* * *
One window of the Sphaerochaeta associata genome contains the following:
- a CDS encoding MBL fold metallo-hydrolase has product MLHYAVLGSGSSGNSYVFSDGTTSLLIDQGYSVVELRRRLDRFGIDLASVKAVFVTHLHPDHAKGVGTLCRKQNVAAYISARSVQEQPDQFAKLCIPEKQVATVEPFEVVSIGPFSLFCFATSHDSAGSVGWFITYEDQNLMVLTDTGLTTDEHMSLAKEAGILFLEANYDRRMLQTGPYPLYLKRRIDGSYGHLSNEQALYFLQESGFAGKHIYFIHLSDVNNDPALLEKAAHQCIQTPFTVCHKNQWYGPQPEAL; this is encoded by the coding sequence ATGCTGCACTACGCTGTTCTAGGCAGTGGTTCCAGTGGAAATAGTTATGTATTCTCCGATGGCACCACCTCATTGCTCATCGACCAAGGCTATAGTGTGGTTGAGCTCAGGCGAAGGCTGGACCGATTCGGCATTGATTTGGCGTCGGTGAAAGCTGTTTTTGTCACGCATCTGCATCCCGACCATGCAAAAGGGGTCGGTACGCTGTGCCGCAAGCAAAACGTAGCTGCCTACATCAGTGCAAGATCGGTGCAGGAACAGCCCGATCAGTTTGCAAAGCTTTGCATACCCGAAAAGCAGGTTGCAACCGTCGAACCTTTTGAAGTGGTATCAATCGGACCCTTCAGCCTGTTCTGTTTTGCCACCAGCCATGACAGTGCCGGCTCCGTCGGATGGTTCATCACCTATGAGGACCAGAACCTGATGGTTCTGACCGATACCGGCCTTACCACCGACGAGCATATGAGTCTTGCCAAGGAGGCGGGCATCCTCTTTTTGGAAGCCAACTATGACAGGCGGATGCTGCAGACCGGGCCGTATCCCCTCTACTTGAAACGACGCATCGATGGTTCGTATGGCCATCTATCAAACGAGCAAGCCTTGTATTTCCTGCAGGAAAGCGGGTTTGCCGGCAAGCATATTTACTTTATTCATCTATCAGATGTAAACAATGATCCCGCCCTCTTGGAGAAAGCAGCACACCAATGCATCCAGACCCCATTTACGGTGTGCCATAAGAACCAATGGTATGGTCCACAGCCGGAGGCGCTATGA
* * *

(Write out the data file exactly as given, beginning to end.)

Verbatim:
One window of the Sphaerochaeta associata genome contains the following:
- a CDS encoding MBL fold metallo-hydrolase has product MLHYAVLGSGSSGNSYVFSDGTTSLLIDQGYSVVELRRRLDRFGIDLASVKAVFVTHLHPDHAKGVGTLCRKQNVAAYISARSVQEQPDQFAKLCIPEKQVATVEPFEVVSIGPFSLFCFATSHDSAGSVGWFITYEDQNLMVLTDTGLTTDEHMSLAKEAGILFLEANYDRRMLQTGPYPLYLKRRIDGSYGHLSNEQALYFLQESGFAGKHIYFIHLSDVNNDPALLEKAAHQCIQTPFTVCHKNQWYGPQPEAL; this is encoded by the coding sequence ATGCTGCACTACGCTGTTCTAGGCAGTGGTTCCAGTGGAAATAGTTATGTATTCTCCGATGGCACCACCTCATTGCTCATCGACCAAGGCTATAGTGTGGTTGAGCTCAGGCGAAGGCTGGACCGATTCGGCATTGATTTGGCGTCGGTGAAAGCTGTTTTTGTCACGCATCTGCATCCCGACCATGCAAAAGGGGTCGGTACGCTGTGCCGCAAGCAAAACGTAGCTGCCTACATCAGTGCAAGATCGGTGCAGGAACAGCCCGATCAGTTTGCAAAGCTTTGCATACCCGAAAAGCAGGTTGCAACCGTCGAACCTTTTGAAGTGGTATCAATCGGACCCTTCAGCCTGTTCTGTTTTGCCACCAGCCATGACAGTGCCGGCTCCGTCGGATGGTTCATCACCTATGAGGACCAGAACCTGATGGTTCTGACCGATACCGGCCTTACCACCGACGAGCATATGAGTCTTGCCAAGGAGGCGGGCATCCTCTTTTTGGAAGCCAACTATGACAGGCGGATGCTGCAGACCGGGCCGTATCCCCTCTACTTGAAACGACGCATCGATGGTTCGTATGGCCATCTATCAAACGAGCAAGCCTTGTATTTCCTGCAGGAAAGCGGGTTTGCCGGCAAGCATATTTACTTTATTCATCTATCAGATGTAAACAATGATCCCGCCCTCTTGGAGAAAGCAGCACACCAATGCATCCAGACCCCATTTACGGTGTGCCATAAGAACCAATGGTATGGTCCACAGCCGGAGGCGCTATGA